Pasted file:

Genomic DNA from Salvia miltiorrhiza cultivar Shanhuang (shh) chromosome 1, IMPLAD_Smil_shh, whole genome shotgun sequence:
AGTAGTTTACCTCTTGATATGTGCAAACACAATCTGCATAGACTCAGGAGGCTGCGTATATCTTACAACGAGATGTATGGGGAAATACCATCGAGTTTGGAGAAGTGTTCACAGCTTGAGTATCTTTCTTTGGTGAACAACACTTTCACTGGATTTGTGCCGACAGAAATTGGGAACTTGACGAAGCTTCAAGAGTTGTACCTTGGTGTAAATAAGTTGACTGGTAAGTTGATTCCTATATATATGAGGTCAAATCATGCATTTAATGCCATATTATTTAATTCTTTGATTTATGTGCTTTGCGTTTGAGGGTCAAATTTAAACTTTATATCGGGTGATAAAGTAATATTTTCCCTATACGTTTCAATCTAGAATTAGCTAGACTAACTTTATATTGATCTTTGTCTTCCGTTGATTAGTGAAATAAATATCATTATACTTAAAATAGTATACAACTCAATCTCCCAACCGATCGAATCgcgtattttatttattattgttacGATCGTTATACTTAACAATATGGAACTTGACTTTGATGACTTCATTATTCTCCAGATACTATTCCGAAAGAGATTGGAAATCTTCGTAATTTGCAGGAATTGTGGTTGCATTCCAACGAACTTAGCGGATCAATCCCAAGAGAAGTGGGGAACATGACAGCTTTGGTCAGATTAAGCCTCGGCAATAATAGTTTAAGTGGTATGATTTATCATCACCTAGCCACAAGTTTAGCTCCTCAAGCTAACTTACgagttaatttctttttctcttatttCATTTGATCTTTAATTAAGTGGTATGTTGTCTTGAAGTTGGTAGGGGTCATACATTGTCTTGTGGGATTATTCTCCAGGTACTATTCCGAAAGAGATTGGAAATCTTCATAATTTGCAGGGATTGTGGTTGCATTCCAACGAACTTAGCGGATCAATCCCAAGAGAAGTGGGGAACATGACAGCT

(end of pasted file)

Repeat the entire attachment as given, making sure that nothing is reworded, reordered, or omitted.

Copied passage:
Genomic DNA from Salvia miltiorrhiza cultivar Shanhuang (shh) chromosome 1, IMPLAD_Smil_shh, whole genome shotgun sequence:
AGTAGTTTACCTCTTGATATGTGCAAACACAATCTGCATAGACTCAGGAGGCTGCGTATATCTTACAACGAGATGTATGGGGAAATACCATCGAGTTTGGAGAAGTGTTCACAGCTTGAGTATCTTTCTTTGGTGAACAACACTTTCACTGGATTTGTGCCGACAGAAATTGGGAACTTGACGAAGCTTCAAGAGTTGTACCTTGGTGTAAATAAGTTGACTGGTAAGTTGATTCCTATATATATGAGGTCAAATCATGCATTTAATGCCATATTATTTAATTCTTTGATTTATGTGCTTTGCGTTTGAGGGTCAAATTTAAACTTTATATCGGGTGATAAAGTAATATTTTCCCTATACGTTTCAATCTAGAATTAGCTAGACTAACTTTATATTGATCTTTGTCTTCCGTTGATTAGTGAAATAAATATCATTATACTTAAAATAGTATACAACTCAATCTCCCAACCGATCGAATCgcgtattttatttattattgttacGATCGTTATACTTAACAATATGGAACTTGACTTTGATGACTTCATTATTCTCCAGATACTATTCCGAAAGAGATTGGAAATCTTCGTAATTTGCAGGAATTGTGGTTGCATTCCAACGAACTTAGCGGATCAATCCCAAGAGAAGTGGGGAACATGACAGCTTTGGTCAGATTAAGCCTCGGCAATAATAGTTTAAGTGGTATGATTTATCATCACCTAGCCACAAGTTTAGCTCCTCAAGCTAACTTACgagttaatttctttttctcttatttCATTTGATCTTTAATTAAGTGGTATGTTGTCTTGAAGTTGGTAGGGGTCATACATTGTCTTGTGGGATTATTCTCCAGGTACTATTCCGAAAGAGATTGGAAATCTTCATAATTTGCAGGGATTGTGGTTGCATTCCAACGAACTTAGCGGATCAATCCCAAGAGAAGTGGGGAACATGACAGCT